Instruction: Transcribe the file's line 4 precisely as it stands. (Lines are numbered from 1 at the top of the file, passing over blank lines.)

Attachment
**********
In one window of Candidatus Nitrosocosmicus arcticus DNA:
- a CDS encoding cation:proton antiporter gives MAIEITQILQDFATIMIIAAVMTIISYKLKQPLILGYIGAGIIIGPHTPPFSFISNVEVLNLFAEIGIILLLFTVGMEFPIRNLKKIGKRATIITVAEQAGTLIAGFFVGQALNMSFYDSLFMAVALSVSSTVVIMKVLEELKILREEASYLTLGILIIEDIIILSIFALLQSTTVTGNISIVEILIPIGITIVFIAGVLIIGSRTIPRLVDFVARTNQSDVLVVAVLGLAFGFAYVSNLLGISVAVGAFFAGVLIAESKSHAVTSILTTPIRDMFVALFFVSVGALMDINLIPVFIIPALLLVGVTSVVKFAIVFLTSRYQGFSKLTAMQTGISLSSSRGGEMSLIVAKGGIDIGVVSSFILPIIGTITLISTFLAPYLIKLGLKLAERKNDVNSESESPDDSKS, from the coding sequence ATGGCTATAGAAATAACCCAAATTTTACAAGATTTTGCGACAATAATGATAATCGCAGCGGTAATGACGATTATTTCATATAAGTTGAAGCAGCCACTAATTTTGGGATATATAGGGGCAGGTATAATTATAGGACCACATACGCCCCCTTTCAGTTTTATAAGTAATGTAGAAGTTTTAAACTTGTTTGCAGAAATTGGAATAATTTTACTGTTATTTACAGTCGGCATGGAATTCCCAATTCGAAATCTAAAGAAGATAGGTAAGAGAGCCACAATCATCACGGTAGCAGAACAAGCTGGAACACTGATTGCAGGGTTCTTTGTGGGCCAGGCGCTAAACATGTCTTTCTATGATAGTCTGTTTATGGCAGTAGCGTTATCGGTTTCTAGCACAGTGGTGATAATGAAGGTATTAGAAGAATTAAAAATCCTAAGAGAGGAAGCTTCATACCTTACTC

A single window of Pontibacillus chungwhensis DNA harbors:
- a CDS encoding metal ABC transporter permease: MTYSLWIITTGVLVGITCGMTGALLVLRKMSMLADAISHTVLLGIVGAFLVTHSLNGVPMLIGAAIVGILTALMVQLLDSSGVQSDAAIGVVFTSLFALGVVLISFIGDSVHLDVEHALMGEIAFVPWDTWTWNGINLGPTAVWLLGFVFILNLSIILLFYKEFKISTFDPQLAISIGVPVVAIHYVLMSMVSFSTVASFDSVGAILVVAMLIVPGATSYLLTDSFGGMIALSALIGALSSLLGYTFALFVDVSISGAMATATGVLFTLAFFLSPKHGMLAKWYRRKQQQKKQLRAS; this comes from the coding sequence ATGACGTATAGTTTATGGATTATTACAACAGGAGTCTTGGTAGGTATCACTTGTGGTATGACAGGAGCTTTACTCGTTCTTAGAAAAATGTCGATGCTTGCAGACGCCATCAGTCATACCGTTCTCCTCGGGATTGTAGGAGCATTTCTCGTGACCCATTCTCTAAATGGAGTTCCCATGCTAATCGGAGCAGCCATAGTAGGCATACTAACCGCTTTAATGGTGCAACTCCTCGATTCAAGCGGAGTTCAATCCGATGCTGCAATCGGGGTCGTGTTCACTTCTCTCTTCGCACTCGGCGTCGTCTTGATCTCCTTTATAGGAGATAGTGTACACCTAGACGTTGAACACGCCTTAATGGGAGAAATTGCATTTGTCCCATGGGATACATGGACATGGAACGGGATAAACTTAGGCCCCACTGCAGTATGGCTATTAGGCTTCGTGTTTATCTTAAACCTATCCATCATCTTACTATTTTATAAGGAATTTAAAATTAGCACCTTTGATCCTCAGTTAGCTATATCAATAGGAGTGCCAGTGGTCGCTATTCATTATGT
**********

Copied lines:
- a CDS encoding metal ABC transporter permease: MTYSLWIITTGVLVGITCGMTGALLVLRKMSMLADAISHTVLLGIVGAFLVTHSLNGVPMLIGAAIVGILTALMVQLLDSSGVQSDAAIGVVFTSLFALGVVLISFIGDSVHLDVEHALMGEIAFVPWDTWTWNGINLGPTAVWLLGFVFILNLSIILLFYKEFKISTFDPQLAISIGVPVVAIHYVLMSMVSFSTVASFDSVGAILVVAMLIVPGATSYLLTDSFGGMIALSALIGALSSLLGYTFALFVDVSISGAMATATGVLFTLAFFLSPKHGMLAKWYRRKQQQKKQLRAS; this comes from the coding sequence ATGACGTATAGTTTATGGATTATTACAACAGGAGTCTTGGTAGGTATCACTTGTGGTATGACAGGAGCTTTACTCGTTCTTAGAAAAATGTCGATGCTTGCAGACGCCATCAGTCATACCGTTCTCCTCGGGATTGTAGGAGCATTTCTCGTGACCCATTCTCTAAATGGAGTTCCCATGCTAATCGGAGCAGCCATAGTAGGCATACTAACCGCTTTAATGGTGCAACTCCTCGATTCAAGCGGAGTTCAATCCGATGCTGCAATCGGGGTCGTGTTCACTTCTCTCTTCGCACTCGGCGTCGTCTTGATCTCCTTTATAGGAGATAGTGTACACCTAGACGTTGAACACGCCTTAATGGGAGAAATTGCATTTGTCCCATGGGATACATGGACATGGAACGGGATAAACTTAGGCCCCACTGCAGTATGGCTATTAGGCTTCGTGTTTATCTTAAACCTATCCATCATCTTACTATTTTATAAGGAATTTAAAATTAGCACCTTTGATCCTCAGTTAGCTATATCAATAGGAGTGCCAGTGGTCGCTATTCATTATGT